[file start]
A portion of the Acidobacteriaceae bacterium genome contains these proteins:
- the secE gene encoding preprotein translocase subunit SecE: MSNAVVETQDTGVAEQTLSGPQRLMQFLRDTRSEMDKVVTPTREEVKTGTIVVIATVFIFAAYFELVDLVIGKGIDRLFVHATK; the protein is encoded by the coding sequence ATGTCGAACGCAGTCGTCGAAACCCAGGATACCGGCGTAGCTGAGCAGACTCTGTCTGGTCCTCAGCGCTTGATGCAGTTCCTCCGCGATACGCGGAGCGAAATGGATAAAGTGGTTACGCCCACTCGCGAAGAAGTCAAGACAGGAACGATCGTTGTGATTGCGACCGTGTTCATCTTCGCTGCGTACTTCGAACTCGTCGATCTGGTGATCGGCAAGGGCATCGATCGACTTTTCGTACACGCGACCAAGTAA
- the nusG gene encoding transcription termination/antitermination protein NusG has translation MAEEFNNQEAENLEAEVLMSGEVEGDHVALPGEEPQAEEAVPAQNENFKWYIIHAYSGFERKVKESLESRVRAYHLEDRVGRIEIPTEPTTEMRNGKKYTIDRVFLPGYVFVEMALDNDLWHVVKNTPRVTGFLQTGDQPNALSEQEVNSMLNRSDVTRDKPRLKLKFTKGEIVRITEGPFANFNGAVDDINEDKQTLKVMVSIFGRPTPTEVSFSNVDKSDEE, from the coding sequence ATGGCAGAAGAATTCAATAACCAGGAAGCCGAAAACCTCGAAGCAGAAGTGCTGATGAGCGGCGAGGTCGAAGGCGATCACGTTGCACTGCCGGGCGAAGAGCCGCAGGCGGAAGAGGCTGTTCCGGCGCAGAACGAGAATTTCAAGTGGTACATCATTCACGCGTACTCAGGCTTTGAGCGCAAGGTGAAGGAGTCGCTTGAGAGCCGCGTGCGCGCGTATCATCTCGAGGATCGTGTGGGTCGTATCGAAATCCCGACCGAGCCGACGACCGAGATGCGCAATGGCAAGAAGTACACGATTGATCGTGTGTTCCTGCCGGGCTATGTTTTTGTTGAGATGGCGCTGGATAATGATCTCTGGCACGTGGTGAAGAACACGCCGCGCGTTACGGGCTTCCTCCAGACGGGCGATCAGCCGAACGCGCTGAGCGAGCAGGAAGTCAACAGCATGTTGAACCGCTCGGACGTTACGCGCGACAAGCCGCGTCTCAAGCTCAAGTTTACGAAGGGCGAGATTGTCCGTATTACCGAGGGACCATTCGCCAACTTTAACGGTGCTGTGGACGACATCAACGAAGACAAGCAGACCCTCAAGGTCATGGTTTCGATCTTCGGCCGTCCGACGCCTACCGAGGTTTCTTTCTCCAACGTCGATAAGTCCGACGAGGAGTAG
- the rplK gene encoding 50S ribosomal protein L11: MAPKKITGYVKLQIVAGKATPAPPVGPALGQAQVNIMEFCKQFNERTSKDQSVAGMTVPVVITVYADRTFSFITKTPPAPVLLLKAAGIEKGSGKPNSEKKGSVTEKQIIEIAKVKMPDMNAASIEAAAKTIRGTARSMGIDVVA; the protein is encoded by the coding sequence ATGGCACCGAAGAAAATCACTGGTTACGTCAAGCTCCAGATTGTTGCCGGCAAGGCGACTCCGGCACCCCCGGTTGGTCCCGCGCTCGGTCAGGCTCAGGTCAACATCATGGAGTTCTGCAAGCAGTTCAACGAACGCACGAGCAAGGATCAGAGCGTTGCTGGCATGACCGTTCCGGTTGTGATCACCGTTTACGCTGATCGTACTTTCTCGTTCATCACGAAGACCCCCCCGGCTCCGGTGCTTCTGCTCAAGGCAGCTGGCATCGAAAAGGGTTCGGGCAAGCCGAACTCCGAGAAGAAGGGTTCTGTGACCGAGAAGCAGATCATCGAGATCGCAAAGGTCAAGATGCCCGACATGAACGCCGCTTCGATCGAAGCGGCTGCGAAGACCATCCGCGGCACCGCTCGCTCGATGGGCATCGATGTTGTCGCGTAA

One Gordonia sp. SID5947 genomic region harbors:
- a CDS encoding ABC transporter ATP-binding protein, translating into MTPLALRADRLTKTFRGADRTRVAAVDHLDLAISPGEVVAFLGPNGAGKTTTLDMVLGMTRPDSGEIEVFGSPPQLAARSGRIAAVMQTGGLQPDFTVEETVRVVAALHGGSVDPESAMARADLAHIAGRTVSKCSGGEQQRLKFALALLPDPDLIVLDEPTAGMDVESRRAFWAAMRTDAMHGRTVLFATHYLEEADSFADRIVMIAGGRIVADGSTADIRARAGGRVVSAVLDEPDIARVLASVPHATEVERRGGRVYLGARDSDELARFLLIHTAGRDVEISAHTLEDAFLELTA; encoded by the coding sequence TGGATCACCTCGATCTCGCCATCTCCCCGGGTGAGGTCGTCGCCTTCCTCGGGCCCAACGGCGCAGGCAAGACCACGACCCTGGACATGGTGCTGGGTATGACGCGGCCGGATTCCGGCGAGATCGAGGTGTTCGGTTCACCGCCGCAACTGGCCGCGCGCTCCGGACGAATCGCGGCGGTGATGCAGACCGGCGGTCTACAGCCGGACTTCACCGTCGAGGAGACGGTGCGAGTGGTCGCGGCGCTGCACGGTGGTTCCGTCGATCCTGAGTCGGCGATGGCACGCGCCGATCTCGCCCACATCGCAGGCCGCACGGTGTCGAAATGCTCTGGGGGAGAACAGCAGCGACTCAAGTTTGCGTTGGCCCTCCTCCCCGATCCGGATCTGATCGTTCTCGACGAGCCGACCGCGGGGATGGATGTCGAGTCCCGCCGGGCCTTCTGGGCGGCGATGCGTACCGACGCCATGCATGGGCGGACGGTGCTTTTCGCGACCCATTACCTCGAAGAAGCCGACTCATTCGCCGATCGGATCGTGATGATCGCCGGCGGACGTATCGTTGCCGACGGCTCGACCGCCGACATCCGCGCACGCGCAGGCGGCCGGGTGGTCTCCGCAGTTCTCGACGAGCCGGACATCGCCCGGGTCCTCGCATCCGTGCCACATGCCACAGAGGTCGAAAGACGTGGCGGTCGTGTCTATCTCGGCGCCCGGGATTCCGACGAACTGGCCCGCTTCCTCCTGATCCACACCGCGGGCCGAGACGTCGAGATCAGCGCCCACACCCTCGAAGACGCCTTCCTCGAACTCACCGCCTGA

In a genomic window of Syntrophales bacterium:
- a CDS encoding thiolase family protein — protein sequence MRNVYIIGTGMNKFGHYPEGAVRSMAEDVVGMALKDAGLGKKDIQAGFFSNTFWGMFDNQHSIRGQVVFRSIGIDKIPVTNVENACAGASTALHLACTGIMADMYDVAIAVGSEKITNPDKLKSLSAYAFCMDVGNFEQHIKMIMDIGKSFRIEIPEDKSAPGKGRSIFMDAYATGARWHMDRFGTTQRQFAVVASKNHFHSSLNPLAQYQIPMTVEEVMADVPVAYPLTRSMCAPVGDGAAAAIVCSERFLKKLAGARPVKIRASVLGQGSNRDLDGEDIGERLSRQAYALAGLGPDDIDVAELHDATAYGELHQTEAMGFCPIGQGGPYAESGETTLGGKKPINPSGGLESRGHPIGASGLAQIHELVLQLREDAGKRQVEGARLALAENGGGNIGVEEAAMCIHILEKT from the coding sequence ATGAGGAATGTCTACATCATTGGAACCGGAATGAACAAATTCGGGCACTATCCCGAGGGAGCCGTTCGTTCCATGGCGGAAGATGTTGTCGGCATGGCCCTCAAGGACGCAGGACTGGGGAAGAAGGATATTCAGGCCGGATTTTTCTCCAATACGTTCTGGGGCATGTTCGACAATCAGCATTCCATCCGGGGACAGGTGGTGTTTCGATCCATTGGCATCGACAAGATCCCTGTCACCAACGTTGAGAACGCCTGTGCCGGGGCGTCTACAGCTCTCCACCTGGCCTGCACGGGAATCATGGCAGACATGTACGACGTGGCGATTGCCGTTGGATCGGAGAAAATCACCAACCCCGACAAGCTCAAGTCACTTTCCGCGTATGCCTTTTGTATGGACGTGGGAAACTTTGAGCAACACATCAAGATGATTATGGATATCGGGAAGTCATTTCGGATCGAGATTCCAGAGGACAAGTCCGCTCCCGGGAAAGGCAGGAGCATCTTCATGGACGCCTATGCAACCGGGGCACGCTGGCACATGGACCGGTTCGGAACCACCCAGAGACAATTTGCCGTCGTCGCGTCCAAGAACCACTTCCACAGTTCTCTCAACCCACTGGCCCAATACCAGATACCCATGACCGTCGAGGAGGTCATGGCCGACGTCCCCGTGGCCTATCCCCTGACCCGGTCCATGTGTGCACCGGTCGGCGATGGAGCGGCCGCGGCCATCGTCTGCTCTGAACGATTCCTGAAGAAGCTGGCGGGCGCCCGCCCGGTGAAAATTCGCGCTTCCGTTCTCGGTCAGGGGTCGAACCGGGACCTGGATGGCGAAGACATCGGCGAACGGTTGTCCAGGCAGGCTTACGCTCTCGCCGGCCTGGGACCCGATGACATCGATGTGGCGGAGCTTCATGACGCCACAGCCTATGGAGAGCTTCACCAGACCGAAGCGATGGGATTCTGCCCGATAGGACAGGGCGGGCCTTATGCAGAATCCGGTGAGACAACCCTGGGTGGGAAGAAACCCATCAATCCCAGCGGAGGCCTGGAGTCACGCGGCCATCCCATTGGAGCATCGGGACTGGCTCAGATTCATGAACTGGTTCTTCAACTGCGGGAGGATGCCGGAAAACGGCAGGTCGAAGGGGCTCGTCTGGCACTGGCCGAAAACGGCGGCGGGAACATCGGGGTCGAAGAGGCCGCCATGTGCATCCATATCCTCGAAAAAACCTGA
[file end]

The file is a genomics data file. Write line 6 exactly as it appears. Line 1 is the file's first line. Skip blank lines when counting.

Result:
- a CDS encoding ABC transporter ATP-binding protein, translating into MTPLALRADRLTKTFRGADRTRVAAVDHLDLAISPGEVVAFLGPNGAGKTTTLDMVLGMTRPDSGEIEVFGSPPQLAARSGRIAAVMQTGGLQPDFTVEETVRVVAALHGGSVDPESAMARADLAHIAGRTVSKCSGGEQQRLKFALALLPDPDLIVLDEPTAGMDVESRRAFWAAMRTDAMHGRTVLFATHYLEEADSFADRIVMIAGGRIVADGSTADIRARAGGRVVSAVLDEPDIARVLASVPHATEVERRGGRVYLGARDSDELARFLLIHTAGRDVEISAHTLEDAFLELTA; encoded by the coding sequence TGGATCACCTCGATCTCGCCATCTCCCCGGGTGAGGTCGTCGCCTTCCTCGGGCCCAACGGCGCAGGCAAGACCACGACCCTGGACATGGTGCTGGGTATGACGCGGCCGGATTCCGGCGAGATCGAGGTGTTCGGTTCACCGCCGCAACTGGCCGCGCGCTCCGGACGAATCGCGGCGGTGATGCAGACCGGCGGTCTACAGCCGGACTTCACCGTCGAGGAGACGGTGCGAGTGGTCGCGGCGCTGCACGGTGGTTCCGTCGATCCTGAGTCGGCGATGGCACGCGCCGATCTCGCCCACATCGCAGGCCGCACGGTGTCGAAATGCTCTGGGGGAGAACAGCAGCGACTCAAGTTTGCGTTGGCCCTCCTCCCCGATCCGGATCTGATCGTTCTCGACGAGCCGACCGCGGGGATGGATGTCGAGTCCCGCCGGGCCTTCTGGGCGGCGATGCGTACCGACGCCATGCATGGGCGGACGGTGCTTTTCGCGACCCATTACCTCGAAGAAGCCGACTCATTCGCCGATCGGATCGTGATGATCGCCGGCGGACGTATCGTTGCCGACGGCTCGACCGCCGACATCCGCGCACGCGCAGGCGGCCGGGTGGTCTCCGCAGTTCTCGACGAGCCGGACATCGCCCGGGTCCTCGCATCCGTGCCACATGCCACAGAGGTCGAAAGACGTGGCGGTCGTGTCTATCTCGGCGCCCGGGATTCCGACGAACTGGCCCGCTTCCTCCTGATCCACACCGCGGGCCGAGACGTCGAGATCAGCGCCCACACCCTCGAAGACGCCTTCCTCGAACTCACCGCCTGA